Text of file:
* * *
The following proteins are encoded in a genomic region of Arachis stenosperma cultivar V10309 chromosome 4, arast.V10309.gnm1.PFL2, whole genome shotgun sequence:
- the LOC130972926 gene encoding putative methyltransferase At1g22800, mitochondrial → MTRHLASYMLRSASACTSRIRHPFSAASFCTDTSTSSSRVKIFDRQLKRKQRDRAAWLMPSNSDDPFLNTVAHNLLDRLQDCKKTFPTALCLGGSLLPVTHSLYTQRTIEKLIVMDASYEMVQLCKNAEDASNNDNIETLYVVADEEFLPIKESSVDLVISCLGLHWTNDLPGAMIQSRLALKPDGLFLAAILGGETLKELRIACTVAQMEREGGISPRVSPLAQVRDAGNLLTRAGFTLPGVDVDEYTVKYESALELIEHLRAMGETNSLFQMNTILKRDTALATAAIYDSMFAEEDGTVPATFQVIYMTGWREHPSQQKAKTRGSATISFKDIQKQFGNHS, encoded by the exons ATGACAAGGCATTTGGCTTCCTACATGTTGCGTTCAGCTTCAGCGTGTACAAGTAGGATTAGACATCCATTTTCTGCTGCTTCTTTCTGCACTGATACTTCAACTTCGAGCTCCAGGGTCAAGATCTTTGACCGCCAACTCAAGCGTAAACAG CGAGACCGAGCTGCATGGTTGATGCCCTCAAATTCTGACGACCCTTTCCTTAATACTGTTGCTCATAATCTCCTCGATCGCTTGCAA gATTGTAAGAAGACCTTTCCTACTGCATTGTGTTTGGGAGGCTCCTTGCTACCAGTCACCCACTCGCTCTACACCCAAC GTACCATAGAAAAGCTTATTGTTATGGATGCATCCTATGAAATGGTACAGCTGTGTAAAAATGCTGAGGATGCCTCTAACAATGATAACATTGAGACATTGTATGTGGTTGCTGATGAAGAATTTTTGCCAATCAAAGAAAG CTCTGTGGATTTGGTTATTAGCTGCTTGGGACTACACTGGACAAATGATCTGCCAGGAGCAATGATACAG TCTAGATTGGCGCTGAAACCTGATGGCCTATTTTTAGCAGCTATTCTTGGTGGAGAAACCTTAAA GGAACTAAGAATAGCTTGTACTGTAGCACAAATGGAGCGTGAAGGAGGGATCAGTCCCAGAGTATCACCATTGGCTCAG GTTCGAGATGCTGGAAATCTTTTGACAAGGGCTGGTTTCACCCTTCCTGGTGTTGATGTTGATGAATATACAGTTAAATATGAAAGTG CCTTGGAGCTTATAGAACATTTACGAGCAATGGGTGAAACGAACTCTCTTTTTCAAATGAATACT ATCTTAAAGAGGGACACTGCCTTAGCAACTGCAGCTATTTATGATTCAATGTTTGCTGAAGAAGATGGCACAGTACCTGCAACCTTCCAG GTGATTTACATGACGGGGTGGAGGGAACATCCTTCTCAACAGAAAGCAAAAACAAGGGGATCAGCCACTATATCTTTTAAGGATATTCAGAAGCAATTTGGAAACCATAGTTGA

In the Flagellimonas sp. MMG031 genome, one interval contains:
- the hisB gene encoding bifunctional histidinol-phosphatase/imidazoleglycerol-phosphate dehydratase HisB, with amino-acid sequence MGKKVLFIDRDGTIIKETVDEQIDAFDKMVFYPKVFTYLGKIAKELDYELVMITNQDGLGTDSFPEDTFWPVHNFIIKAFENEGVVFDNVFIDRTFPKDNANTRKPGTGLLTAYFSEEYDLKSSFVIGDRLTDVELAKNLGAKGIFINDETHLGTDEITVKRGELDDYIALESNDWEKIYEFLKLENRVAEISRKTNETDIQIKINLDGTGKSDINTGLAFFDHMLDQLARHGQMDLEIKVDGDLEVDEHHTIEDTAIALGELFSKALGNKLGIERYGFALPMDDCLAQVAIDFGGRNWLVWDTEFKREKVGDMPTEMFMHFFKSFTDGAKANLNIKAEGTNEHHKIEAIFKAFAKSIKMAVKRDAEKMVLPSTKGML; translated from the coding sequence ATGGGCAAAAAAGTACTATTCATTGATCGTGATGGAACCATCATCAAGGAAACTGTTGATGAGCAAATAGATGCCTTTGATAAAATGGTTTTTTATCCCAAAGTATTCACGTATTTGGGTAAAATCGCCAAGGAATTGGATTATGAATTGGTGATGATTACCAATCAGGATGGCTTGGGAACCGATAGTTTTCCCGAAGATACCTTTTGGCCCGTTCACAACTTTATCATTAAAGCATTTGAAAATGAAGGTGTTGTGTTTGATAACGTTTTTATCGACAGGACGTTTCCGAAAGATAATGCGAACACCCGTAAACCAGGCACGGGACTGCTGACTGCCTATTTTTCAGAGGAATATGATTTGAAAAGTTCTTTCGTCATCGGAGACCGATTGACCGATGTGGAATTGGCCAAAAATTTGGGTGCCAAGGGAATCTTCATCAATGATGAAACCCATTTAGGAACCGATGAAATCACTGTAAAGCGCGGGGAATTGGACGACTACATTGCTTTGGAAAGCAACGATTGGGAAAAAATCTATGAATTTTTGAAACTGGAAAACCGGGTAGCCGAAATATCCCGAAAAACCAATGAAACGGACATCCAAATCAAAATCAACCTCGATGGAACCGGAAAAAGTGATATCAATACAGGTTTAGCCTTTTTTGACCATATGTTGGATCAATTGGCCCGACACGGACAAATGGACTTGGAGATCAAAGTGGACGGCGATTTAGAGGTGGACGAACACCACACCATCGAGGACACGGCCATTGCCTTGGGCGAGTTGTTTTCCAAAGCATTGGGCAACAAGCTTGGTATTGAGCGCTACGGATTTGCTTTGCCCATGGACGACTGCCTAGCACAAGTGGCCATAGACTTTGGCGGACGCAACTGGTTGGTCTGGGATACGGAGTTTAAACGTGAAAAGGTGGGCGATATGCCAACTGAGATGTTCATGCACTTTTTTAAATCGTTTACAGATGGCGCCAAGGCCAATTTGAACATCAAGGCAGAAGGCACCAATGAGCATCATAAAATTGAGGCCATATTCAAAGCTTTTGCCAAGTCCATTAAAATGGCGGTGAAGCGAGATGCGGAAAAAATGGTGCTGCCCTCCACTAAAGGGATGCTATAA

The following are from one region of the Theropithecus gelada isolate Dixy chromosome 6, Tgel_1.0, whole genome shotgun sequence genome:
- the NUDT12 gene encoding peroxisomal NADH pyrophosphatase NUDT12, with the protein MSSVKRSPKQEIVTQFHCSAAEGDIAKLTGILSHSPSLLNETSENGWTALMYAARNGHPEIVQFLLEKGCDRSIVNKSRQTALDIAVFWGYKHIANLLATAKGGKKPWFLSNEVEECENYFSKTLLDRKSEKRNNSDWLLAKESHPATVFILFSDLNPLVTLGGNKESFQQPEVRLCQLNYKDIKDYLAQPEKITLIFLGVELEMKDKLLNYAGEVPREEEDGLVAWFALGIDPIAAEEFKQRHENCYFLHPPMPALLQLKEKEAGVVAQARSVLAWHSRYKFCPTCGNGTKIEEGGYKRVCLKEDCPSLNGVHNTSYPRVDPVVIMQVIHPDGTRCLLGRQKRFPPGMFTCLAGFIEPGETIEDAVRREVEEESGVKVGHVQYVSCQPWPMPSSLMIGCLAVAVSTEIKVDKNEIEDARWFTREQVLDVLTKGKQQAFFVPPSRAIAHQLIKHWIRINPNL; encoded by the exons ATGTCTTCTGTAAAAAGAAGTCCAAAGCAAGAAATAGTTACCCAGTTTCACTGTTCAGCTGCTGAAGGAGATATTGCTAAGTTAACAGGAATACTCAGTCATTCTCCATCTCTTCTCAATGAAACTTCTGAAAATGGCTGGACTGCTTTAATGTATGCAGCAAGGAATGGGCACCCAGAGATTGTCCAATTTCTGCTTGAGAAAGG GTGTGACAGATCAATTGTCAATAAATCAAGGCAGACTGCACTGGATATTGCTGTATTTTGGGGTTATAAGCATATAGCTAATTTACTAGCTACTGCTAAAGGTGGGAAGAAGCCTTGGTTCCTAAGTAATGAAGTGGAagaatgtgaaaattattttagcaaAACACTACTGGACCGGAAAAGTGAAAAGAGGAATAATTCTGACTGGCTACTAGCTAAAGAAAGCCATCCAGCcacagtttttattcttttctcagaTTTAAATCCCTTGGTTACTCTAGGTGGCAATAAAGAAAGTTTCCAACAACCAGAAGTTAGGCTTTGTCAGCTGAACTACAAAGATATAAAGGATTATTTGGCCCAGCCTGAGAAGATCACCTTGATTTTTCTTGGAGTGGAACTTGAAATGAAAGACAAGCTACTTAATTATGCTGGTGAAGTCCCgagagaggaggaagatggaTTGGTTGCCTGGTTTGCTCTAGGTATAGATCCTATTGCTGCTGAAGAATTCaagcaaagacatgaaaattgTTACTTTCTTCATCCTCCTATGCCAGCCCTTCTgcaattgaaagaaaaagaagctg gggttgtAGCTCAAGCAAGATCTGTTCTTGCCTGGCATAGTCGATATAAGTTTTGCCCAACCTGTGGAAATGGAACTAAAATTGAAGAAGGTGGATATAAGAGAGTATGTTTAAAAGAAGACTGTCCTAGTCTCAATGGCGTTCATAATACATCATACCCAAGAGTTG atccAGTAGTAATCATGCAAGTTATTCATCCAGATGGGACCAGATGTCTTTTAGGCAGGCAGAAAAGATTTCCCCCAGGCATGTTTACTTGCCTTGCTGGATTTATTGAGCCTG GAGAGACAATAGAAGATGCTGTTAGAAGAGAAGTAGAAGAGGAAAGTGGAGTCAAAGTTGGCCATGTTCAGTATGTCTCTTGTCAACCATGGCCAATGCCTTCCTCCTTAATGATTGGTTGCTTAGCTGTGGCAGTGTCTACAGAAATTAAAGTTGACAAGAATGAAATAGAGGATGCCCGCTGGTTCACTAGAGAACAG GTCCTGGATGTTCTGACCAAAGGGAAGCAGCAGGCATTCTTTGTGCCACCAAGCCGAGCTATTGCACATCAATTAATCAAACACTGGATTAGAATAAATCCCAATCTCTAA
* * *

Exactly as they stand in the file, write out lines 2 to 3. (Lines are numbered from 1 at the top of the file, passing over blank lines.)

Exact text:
- the LOC130972926 gene encoding putative methyltransferase At1g22800, mitochondrial → MTRHLASYMLRSASACTSRIRHPFSAASFCTDTSTSSSRVKIFDRQLKRKQRDRAAWLMPSNSDDPFLNTVAHNLLDRLQDCKKTFPTALCLGGSLLPVTHSLYTQRTIEKLIVMDASYEMVQLCKNAEDASNNDNIETLYVVADEEFLPIKESSVDLVISCLGLHWTNDLPGAMIQSRLALKPDGLFLAAILGGETLKELRIACTVAQMEREGGISPRVSPLAQVRDAGNLLTRAGFTLPGVDVDEYTVKYESALELIEHLRAMGETNSLFQMNTILKRDTALATAAIYDSMFAEEDGTVPATFQVIYMTGWREHPSQQKAKTRGSATISFKDIQKQFGNHS, encoded by the exons ATGACAAGGCATTTGGCTTCCTACATGTTGCGTTCAGCTTCAGCGTGTACAAGTAGGATTAGACATCCATTTTCTGCTGCTTCTTTCTGCACTGATACTTCAACTTCGAGCTCCAGGGTCAAGATCTTTGACCGCCAACTCAAGCGTAAACAG CGAGACCGAGCTGCATGGTTGATGCCCTCAAATTCTGACGACCCTTTCCTTAATACTGTTGCTCATAATCTCCTCGATCGCTTGCAA gATTGTAAGAAGACCTTTCCTACTGCATTGTGTTTGGGAGGCTCCTTGCTACCAGTCACCCACTCGCTCTACACCCAAC GTACCATAGAAAAGCTTATTGTTATGGATGCATCCTATGAAATGGTACAGCTGTGTAAAAATGCTGAGGATGCCTCTAACAATGATAACATTGAGACATTGTATGTGGTTGCTGATGAAGAATTTTTGCCAATCAAAGAAAG CTCTGTGGATTTGGTTATTAGCTGCTTGGGACTACACTGGACAAATGATCTGCCAGGAGCAATGATACAG TCTAGATTGGCGCTGAAACCTGATGGCCTATTTTTAGCAGCTATTCTTGGTGGAGAAACCTTAAA GGAACTAAGAATAGCTTGTACTGTAGCACAAATGGAGCGTGAAGGAGGGATCAGTCCCAGAGTATCACCATTGGCTCAG GTTCGAGATGCTGGAAATCTTTTGACAAGGGCTGGTTTCACCCTTCCTGGTGTTGATGTTGATGAATATACAGTTAAATATGAAAGTG CCTTGGAGCTTATAGAACATTTACGAGCAATGGGTGAAACGAACTCTCTTTTTCAAATGAATACT ATCTTAAAGAGGGACACTGCCTTAGCAACTGCAGCTATTTATGATTCAATGTTTGCTGAAGAAGATGGCACAGTACCTGCAACCTTCCAG GTGATTTACATGACGGGGTGGAGGGAACATCCTTCTCAACAGAAAGCAAAAACAAGGGGATCAGCCACTATATCTTTTAAGGATATTCAGAAGCAATTTGGAAACCATAGTTGA

In the Flagellimonas sp. MMG031 genome, one interval contains: